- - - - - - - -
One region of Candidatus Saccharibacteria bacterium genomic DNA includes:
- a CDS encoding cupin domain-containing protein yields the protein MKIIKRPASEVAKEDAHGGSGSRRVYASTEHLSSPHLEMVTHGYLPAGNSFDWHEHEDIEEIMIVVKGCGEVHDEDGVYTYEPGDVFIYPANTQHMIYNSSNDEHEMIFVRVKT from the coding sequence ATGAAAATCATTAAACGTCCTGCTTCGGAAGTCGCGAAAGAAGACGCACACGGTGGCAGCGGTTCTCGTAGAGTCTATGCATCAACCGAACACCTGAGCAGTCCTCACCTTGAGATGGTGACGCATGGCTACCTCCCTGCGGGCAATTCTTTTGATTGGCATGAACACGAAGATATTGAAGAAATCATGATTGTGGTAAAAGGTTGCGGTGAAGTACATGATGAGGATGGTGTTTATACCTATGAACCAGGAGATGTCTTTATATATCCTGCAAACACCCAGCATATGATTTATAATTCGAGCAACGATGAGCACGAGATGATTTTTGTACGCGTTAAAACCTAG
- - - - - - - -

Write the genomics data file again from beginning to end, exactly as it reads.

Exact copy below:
One region of Candidatus Saccharibacteria bacterium genomic DNA includes:
- a CDS encoding cupin domain-containing protein yields the protein MKIIKRPASEVAKEDAHGGSGSRRVYASTEHLSSPHLEMVTHGYLPAGNSFDWHEHEDIEEIMIVVKGCGEVHDEDGVYTYEPGDVFIYPANTQHMIYNSSNDEHEMIFVRVKT from the coding sequence ATGAAAATCATTAAACGTCCTGCTTCGGAAGTCGCGAAAGAAGACGCACACGGTGGCAGCGGTTCTCGTAGAGTCTATGCATCAACCGAACACCTGAGCAGTCCTCACCTTGAGATGGTGACGCATGGCTACCTCCCTGCGGGCAATTCTTTTGATTGGCATGAACACGAAGATATTGAAGAAATCATGATTGTGGTAAAAGGTTGCGGTGAAGTACATGATGAGGATGGTGTTTATACCTATGAACCAGGAGATGTCTTTATATATCCTGCAAACACCCAGCATATGATTTATAATTCGAGCAACGATGAGCACGAGATGATTTTTGTACGCGTTAAAACCTAG